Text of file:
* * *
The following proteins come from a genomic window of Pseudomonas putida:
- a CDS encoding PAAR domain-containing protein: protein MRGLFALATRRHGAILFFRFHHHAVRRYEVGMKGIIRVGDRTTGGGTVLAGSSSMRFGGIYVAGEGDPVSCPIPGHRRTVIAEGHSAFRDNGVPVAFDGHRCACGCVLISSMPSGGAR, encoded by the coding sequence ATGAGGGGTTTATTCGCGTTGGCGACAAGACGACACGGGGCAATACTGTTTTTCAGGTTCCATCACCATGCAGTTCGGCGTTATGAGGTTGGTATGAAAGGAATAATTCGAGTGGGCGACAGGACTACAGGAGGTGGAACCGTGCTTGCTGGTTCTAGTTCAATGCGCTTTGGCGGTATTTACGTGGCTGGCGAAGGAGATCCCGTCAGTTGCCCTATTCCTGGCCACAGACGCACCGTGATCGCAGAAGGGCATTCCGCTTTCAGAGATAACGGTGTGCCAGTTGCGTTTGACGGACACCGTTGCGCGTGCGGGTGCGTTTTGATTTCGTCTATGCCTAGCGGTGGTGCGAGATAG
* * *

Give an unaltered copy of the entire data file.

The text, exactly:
The following proteins come from a genomic window of Pseudomonas putida:
- a CDS encoding PAAR domain-containing protein: protein MRGLFALATRRHGAILFFRFHHHAVRRYEVGMKGIIRVGDRTTGGGTVLAGSSSMRFGGIYVAGEGDPVSCPIPGHRRTVIAEGHSAFRDNGVPVAFDGHRCACGCVLISSMPSGGAR, encoded by the coding sequence ATGAGGGGTTTATTCGCGTTGGCGACAAGACGACACGGGGCAATACTGTTTTTCAGGTTCCATCACCATGCAGTTCGGCGTTATGAGGTTGGTATGAAAGGAATAATTCGAGTGGGCGACAGGACTACAGGAGGTGGAACCGTGCTTGCTGGTTCTAGTTCAATGCGCTTTGGCGGTATTTACGTGGCTGGCGAAGGAGATCCCGTCAGTTGCCCTATTCCTGGCCACAGACGCACCGTGATCGCAGAAGGGCATTCCGCTTTCAGAGATAACGGTGTGCCAGTTGCGTTTGACGGACACCGTTGCGCGTGCGGGTGCGTTTTGATTTCGTCTATGCCTAGCGGTGGTGCGAGATAG